Unit 1: Past paper plans part 1

Plans for 3 past papers on democracy

HideShow resource information
  • Created by: Laura
  • Created on: 04-05-14 11:06
Preview of Unit 1: Past paper plans part 1

First 425 words of the document:

Democracy past paper questions:
January 2009:
(a)What are the main features of representative democracy? (5)
Paragraph 1: the features of representative democracy are that they provide
free, fair and regular elections. For example in the UK there are many
different demonstrations of this such as elections in Westminster, Scottish
Parliament and the Northern Ireland Assemblies.
Another feature of representative democracy is that the public are not
personally involved in office holding but instead elect a representative on
their behalf to make decisions for them. For example the representative
for Dover and Deal is Charlie Elphicke.
(b) In what ways has political participation declined in the UK in recent years?
Paragraph 1: One in the ways in which political participation has declined is
through the declining turnouts in elections. This is shown in the last 30
years of the general elections from having 76% turnout going down more than
10%, with only 65% of the population voting in 2010.
Analysis: These results damage the legitimacy of the representative elected
as it has reached consensus by everyone, meaning that the mandate they
received is weak.
Paragraph 2: Membership of political parties has also decreased in recent
years. This is particularly shown through the conservative party as from
having 1.2 million members in the 1980s to recently only 0.17 million.
Analysis: this raises concerns as it suggests that the people feel disengaged
with the political parties or even lack of interest with the electorate to join one.
Paragraph 3: It can be said that in recent years, there has been partisan
dealignment which is research that suggests that people in general identify
less closely with political parties than this used to.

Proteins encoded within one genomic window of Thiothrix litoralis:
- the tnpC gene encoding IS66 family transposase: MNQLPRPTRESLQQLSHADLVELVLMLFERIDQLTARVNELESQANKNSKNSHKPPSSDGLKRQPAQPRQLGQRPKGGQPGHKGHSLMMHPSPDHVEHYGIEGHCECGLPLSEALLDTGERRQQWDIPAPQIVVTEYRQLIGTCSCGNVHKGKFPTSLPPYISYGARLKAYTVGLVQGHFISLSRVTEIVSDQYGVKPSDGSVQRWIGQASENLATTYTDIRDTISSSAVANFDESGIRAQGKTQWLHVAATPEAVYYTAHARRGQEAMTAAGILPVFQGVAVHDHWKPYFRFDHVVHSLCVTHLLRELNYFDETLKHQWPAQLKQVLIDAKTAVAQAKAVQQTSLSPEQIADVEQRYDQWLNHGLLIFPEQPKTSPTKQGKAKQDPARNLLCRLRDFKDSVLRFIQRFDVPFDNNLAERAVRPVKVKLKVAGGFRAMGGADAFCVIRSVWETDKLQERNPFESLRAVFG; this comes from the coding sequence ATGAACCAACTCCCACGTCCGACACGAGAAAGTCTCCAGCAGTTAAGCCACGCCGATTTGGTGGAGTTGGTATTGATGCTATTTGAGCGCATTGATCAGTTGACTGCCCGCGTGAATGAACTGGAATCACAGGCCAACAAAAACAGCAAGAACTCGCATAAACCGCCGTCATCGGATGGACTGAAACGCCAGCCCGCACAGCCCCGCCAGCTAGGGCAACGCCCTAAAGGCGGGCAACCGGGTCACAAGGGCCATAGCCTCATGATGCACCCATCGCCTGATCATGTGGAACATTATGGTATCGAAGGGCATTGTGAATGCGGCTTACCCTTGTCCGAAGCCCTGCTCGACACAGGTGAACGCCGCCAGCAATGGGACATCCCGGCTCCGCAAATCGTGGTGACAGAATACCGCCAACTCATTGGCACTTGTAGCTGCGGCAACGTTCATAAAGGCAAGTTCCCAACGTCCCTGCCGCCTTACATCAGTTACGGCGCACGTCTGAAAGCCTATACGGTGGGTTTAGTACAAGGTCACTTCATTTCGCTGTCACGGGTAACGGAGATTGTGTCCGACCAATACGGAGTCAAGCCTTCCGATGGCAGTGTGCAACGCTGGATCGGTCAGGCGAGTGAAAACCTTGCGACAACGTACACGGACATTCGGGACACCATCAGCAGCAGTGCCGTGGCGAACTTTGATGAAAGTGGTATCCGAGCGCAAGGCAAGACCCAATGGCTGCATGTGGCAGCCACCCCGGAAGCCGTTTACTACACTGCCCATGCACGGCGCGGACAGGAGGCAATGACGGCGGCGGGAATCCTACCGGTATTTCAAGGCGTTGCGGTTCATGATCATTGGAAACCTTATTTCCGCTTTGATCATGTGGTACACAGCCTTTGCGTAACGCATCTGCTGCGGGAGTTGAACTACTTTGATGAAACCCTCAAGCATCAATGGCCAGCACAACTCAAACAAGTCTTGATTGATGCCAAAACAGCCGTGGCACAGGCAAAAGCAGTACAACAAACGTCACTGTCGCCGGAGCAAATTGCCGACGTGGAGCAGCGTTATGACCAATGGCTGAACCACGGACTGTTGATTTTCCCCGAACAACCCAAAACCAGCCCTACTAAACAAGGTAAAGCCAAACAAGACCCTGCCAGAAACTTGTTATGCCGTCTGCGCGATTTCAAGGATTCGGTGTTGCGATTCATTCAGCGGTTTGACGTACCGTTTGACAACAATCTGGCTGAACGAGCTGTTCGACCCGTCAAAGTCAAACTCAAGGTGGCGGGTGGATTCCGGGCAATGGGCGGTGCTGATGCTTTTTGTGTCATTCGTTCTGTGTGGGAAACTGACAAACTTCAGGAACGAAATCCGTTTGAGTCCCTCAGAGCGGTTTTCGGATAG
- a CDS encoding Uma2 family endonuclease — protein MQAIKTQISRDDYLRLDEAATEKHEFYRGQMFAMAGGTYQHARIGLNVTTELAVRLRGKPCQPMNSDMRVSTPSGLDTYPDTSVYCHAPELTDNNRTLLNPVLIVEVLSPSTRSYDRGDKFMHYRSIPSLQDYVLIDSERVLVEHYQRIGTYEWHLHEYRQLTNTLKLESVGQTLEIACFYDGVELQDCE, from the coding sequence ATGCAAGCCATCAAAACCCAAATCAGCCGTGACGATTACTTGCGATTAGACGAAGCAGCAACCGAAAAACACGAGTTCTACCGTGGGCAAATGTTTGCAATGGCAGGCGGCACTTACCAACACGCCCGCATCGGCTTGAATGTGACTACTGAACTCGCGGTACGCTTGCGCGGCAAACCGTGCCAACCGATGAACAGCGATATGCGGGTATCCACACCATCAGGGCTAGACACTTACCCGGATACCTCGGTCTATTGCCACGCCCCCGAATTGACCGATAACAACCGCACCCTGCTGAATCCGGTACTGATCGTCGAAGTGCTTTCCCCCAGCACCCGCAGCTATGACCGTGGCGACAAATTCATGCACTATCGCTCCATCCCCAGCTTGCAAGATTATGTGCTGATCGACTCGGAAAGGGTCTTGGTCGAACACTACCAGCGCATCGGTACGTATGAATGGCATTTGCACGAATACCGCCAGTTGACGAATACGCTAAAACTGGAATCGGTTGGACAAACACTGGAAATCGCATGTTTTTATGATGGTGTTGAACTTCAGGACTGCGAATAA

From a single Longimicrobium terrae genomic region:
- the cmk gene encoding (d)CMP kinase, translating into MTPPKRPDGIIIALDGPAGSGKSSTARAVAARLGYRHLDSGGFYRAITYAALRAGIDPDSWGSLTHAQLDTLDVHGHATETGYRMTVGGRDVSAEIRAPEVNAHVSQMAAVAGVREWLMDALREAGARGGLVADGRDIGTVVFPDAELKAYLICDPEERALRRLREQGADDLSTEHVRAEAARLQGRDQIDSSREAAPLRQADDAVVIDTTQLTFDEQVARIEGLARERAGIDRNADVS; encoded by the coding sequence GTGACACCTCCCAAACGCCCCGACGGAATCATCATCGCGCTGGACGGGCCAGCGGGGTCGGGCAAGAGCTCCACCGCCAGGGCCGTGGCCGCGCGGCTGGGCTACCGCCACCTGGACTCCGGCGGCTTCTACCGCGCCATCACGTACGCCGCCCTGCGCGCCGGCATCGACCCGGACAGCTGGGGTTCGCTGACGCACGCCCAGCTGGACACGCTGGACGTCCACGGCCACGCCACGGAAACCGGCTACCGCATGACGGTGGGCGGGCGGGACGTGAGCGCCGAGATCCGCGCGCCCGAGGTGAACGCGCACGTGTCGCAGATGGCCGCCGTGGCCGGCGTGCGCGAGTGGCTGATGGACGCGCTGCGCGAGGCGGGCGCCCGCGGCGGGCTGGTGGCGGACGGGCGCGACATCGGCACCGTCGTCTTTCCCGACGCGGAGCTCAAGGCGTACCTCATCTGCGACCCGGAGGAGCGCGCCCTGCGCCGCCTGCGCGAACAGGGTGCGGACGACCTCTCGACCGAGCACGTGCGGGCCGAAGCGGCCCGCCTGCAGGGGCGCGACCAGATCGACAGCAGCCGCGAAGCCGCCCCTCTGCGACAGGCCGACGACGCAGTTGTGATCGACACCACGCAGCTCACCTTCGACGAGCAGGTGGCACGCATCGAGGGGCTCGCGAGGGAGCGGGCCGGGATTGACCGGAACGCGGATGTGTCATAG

Analysis: this suggest that political participation is not only declining through
turnouts and membership because lack of faith in politicians, but because
fewer people are taking any close interest in party politics.
(c) Evaluate the effectiveness of the various ways in which participation and
democracy could be strengthened in the UK (25)
Intro: many would argue that the UK is under democractic deficit, and because of
this there are many ways to strengthen participation and democracy.
Paragraph 1: It can be said that lowering the age group to vote ( to
16) would improve participation. This is because it allows and
improves engagement with political among the young. It can be said
that 16/17 year olds are not mature enough to vote and make

Other pages in this set

Page 2

Preview of page 2

Here's a taster:

Analysis: (counterargument) however, one can argue that 16/17 year
olds currently are expected to pay taxes and therefore should have a
say and choose government. Stephen Williams in 2005 debated this
idea and stated that teenagers in Hamburg were twice as likely to
Paragraph 2: Introduction of compulsory voting in the UK as it
forces people to become active and creates a greater legitimacy for
election results. Compulsory voting is used in Australia currently and
helps to provide a better legitimacy.…read more

Page 3

Preview of page 3

Here's a taster:

Analysis: However, one could argue that the general elections in
particular, using FPTP are an unfair and undemocratic
system. This is because there are many "wasted votes"
particularly in smaller parties who have no chance in winning.
Paragraph 2: Parliament plays a main part in the UK's democratic
system as parliament is where key decisions are made. This is
democratic through the Hoc being elected and given consensus
by the people to carry out decisions on their behalf.…read more

Page 4

Preview of page 4

Here's a taster:

Analysis: Pressure groups only have a certain amount of
power the majority of the power relies on popular and
real choice at elections showing it to be democratic and
not seen as having democratic deficit.
Paragraph 3: It can be noted that there is the persistence of
undemocratic institutions within the system of
government which is causing the "democratic deficit" in
the UK. This is shown through the continuations of the
houses of parliament, with the House of Lords being
appointed rather than elected.…read more

Page 5

Preview of page 5

Here's a taster:

This shows participation as the people are getting
involved in political and political issues such as the
issues surrounding the environment.
Analysis: There has been decline in membership
through parties but rise in pressure groups showing
political participation to change within the UK.
Paragraph 3: Lastly, political participation can be shown
through contributing to online forums and epetitions.…read more

Page 6

Preview of page 6

Here's a taster:

Paragraph 3: by wider use, the people will provide
consent on issue, making them more likely to agree with
the result government makes.
Analysis: the UK has already been considered as a
"consultative" democracy whereby the people are often
consulted on decisions. Therefore, if it isn't broke, don't
fix it. Additionally, many issues are too complex and
cannot be resolved by a "yes/no" response.…read more


No comments have yet been made

Similar Government & Politics resources:

See all Government & Politics resources »See all resources »